That’s the thing about “Ima Read”–a lot of people found it on their own, and didn’t know what to think about it. That’s so much better than having it rammed down your throat. Sitting with your friends and watching YouTube videos is such a big part of our culture now. I’m trying to hone it on that more because it is such a marketing tool, a way of really putting yourself out there.
Do you feel pressured to take some of your old videos down though?
Not at all. That’s definitely a part of who I am, and I’m not ashamed of that. I think it’s important for people to see growth. If anything, I need to be reminded of that–of how I need to keep growing.
Tell me a little bit about the one-man show you did, Moor Contradictions. Isn’t that where the Zebra Katz character came from?
Moor Contradictions was part of my senior thesis. I performed it at the La MaMa Theater in 2007. It was an honor for me to move to New York City and do a solo performance there…I wanted to write my own work because I didn’t feel there were any writers writing for me. And I was really fascinated with the Moors from studying Shakesepeare. I wanted to reapply them to today with these solo characters. They all had their own performances, but Zebra Katz got his break, so he’s the one surviving character out of them. I’m giving him a chance to breathe and grow, publicly, in front of people.
This is all very new to me–being a recording artist, rapper, whatever title anyone wants to put on it.
How would you describe the original version of Zebra Katz and how the project’s evolved over time?
It’s interesting; the pictures people have seen were taken in 2010, when I went to Helsinki and did a photo shoot with my friend Federico Cabrera. I came up with these stark black and white images which are very reminiscent of Grace Jones. And so those are the images a lot of people associated with Zebra Katz in the beginning, because they saw this androgynous character with glitter on their lips that was intriguing. I decided to go with that visual aesthetic because it worked for me; I’m a big Grace Jones fan, and I love the femininity in her songs, so it was great to have that there. Within the course of last year, as the face and sound of Zebra Katz hit a wider [audience], it started to grow incredibly quickly. You know, meeting with [Rick] Owens, going to Paris for the first time, having the song projected on the runway and all these different arenas–one being the fashion world, and the second being the hip-hop industry. I’m trying to look back without thinking about it too much, so I don’t get too much in my own head.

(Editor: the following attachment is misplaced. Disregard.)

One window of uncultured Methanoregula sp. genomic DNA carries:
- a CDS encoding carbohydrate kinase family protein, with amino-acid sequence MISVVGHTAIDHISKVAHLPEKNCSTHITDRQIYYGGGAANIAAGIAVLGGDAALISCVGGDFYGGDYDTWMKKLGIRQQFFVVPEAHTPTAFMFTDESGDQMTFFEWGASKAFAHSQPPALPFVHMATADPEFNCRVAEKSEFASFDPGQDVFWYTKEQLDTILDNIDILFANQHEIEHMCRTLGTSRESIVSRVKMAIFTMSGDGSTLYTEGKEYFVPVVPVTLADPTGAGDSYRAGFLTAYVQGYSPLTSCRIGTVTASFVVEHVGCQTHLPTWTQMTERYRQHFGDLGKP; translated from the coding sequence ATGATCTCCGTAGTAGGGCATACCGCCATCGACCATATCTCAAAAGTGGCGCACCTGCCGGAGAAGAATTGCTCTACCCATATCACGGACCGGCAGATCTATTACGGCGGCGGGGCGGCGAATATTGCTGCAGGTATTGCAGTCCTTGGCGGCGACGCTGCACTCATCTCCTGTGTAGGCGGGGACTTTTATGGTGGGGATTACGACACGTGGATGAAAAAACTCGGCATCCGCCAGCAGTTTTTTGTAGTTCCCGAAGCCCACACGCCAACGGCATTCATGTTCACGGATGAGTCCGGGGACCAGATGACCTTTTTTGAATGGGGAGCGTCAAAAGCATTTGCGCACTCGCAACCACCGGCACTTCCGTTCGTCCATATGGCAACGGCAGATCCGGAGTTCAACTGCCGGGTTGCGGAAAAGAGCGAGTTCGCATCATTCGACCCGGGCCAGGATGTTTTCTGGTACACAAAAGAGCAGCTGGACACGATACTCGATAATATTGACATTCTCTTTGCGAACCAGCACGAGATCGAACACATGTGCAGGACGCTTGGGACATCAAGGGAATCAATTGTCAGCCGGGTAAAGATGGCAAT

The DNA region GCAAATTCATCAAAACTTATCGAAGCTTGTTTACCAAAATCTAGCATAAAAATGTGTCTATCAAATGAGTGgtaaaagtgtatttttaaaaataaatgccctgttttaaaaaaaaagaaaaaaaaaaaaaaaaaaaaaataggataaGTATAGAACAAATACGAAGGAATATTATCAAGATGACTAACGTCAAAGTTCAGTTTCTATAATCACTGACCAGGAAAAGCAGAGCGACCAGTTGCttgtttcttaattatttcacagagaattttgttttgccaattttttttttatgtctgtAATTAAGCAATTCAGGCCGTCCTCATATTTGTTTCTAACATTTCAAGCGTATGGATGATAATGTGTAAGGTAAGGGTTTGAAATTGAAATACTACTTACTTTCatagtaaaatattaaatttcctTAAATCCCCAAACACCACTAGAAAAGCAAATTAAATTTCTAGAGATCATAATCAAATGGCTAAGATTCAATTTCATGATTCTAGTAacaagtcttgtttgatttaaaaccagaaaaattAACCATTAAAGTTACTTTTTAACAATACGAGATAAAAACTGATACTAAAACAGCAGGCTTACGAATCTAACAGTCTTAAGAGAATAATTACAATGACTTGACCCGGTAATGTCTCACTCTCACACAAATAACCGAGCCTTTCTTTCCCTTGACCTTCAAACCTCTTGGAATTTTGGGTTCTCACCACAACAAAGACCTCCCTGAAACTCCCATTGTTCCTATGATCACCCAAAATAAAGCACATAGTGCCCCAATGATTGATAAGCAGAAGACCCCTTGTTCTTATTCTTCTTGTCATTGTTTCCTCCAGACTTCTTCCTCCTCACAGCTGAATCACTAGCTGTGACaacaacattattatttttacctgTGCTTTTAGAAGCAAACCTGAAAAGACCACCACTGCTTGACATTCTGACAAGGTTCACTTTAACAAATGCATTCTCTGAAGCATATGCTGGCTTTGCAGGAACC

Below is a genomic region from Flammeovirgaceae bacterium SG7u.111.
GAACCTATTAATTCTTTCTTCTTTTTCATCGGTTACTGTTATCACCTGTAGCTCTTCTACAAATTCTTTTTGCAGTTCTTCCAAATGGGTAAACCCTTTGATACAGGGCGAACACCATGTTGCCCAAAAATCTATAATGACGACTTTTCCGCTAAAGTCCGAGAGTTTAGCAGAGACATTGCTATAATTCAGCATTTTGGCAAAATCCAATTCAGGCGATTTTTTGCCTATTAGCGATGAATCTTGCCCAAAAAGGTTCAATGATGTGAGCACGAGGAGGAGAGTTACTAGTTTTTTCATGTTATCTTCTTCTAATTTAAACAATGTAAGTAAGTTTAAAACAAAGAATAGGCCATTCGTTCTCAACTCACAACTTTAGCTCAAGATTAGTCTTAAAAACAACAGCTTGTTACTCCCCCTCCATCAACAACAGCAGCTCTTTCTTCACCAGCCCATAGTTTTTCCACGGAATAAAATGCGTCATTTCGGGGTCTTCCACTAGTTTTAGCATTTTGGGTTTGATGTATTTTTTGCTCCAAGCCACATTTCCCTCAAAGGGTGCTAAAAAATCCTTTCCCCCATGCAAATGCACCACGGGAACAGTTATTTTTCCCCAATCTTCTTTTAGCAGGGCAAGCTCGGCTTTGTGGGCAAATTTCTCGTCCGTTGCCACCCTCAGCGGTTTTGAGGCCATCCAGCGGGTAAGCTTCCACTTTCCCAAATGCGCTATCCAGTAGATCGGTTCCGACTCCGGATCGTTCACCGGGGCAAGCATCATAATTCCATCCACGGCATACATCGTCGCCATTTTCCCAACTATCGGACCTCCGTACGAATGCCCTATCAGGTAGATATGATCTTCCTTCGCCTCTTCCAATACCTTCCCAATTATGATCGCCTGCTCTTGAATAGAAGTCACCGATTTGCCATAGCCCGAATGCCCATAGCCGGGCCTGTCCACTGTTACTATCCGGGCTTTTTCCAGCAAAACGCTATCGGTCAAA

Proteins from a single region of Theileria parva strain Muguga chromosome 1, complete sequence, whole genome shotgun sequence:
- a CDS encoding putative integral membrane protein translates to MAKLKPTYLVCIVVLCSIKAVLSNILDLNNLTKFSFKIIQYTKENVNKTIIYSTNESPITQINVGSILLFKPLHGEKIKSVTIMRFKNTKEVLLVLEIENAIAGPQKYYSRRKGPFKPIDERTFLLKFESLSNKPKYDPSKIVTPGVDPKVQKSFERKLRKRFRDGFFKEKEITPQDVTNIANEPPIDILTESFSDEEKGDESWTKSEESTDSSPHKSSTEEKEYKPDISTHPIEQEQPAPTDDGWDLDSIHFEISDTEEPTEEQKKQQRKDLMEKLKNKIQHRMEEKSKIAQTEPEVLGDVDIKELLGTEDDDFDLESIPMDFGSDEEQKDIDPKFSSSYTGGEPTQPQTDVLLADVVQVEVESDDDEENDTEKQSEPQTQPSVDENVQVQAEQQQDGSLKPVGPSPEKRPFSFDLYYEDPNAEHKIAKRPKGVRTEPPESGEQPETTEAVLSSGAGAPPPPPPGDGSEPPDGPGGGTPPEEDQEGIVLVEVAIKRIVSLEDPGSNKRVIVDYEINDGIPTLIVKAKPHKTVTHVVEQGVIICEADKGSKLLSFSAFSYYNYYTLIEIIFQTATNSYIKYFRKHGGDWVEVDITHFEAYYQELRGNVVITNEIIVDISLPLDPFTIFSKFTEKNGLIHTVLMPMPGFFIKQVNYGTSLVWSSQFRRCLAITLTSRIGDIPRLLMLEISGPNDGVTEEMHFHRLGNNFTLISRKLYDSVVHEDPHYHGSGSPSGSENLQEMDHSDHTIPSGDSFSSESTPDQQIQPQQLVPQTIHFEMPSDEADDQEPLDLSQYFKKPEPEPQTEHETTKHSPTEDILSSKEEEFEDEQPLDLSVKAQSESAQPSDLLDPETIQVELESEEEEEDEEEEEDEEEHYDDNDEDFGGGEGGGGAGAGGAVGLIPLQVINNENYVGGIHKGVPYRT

You’re very fortunate though, in how you’ve been able to straddle all of these different art forms, very much like what you did in school.
Yeah, I think about it now, and I’m very thankful to have the capacity to do all of these things at once without getting too overwhelmed or sidetracked. It kinda cradles me. I’m really excited to see what happens over the next year. It’s really great to openly let collaborations happen because I trust in the character of Zebra Katz that much. It’s refreshing to let loose and be in the moment.
There’s a really consistent sound on the new EP, but that almost happened by accident didn’t it, as you worked with a really minimal sound in your bedroom?
Well you have to remember that I released my first mixtape, Champagne, two years ago. And it had a lot of the same producers, like Teen Wolf and Mike Dextro. So I took the same raw elements from that mixtape and applied it to this one because I like the feeling of it and the world it creates. Champagne was all about that opulent, dark lifestyle and now it kinda got a little darker with DRKLNG, but it’s still a selection of things that I consider my sound. It doesn’t go too far into being overproduced or me sounding like I was in the studio for five days. Because I’m not; most of it’s recorded in my home studio.